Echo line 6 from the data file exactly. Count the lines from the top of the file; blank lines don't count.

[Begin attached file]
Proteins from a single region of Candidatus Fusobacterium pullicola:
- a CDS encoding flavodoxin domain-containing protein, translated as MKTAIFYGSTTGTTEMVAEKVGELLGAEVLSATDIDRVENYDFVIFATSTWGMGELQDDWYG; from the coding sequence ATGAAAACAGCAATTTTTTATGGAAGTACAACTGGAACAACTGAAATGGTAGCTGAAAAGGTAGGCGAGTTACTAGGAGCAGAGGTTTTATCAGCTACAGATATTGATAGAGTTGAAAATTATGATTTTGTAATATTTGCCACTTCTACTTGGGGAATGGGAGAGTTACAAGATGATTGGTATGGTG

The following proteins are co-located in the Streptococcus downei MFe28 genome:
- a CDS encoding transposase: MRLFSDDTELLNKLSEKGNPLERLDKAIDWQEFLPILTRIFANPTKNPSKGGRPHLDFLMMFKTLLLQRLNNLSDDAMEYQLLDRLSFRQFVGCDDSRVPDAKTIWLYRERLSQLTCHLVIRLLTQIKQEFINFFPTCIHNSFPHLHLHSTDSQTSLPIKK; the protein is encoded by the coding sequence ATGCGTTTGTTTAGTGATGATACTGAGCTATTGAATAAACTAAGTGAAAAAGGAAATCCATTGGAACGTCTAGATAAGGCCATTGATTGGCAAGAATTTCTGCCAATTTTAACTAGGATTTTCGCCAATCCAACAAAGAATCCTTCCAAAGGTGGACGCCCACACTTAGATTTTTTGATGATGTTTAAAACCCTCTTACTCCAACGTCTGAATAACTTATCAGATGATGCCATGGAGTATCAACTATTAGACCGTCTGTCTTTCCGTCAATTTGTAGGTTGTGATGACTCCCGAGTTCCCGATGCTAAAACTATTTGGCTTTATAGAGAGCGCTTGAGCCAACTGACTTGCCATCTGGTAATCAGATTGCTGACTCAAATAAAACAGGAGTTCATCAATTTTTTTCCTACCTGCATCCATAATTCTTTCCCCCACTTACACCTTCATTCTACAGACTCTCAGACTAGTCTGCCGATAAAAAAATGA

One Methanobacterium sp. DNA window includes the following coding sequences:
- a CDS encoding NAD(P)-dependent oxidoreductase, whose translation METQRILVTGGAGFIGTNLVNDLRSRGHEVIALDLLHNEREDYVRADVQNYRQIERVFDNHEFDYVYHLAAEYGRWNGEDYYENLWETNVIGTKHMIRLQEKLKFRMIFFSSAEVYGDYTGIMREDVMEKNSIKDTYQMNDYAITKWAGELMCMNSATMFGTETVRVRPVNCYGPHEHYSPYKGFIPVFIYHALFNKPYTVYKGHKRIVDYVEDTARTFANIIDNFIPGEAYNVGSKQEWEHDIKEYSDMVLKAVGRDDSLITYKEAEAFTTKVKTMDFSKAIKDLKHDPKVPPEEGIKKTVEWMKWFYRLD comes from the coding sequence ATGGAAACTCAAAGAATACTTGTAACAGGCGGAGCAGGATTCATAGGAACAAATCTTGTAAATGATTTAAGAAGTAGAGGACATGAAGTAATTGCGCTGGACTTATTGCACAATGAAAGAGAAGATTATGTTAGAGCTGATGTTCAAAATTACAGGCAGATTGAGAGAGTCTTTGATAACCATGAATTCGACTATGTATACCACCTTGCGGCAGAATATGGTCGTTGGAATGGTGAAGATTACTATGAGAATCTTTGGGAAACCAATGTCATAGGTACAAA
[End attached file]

- a CDS encoding NAD(P)-dependent oxidoreductase, whose translation METQRILVTGGAGFIGTNLVNDLRSRGHEVIALDLLHNEREDYVRADVQNYRQIERVFDNHEFDYVYHLAAEYGRWNGEDYYENLWETNVIGTKHMIRLQEKLKFRMIFFSSAEVYGDYTGIMREDVMEKNSIKDTYQMNDYAITKWAGELMCMNSATMFGTETVRVRPVNCYGPHEHYSPYKGFIPVFIYHALFNKPYTVYKGHKRIVDYVEDTARTFANIIDNFIPGEAYNVGSKQEWEHDIKEYSDMVLKAVGRDDSLITYKEAEAFTTKVKTMDFSKAIKDLKHDPKVPPEEGIKKTVEWMKWFYRLD comes from the coding sequence ATGGAAACTCAAAGAATACTTGTAACAGGCGGAGCAGGATTCATAGGAACAAATCTTGTAAATGATTTAAGAAGTAGAGGACATGAAGTAATTGCGCTGGACTTATTGCACAATGAAAGAGAAGATTATGTTAGAGCTGATGTTCAAAATTACAGGCAGATTGAGAGAGTCTTTGATAACCATGAATTCGACTATGTATACCACCTTGCGGCAGAATATGGTCGTTGGAATGGTGAAGATTACTATGAGAATCTTTGGGAAACCAATGTCATAGGTACAAA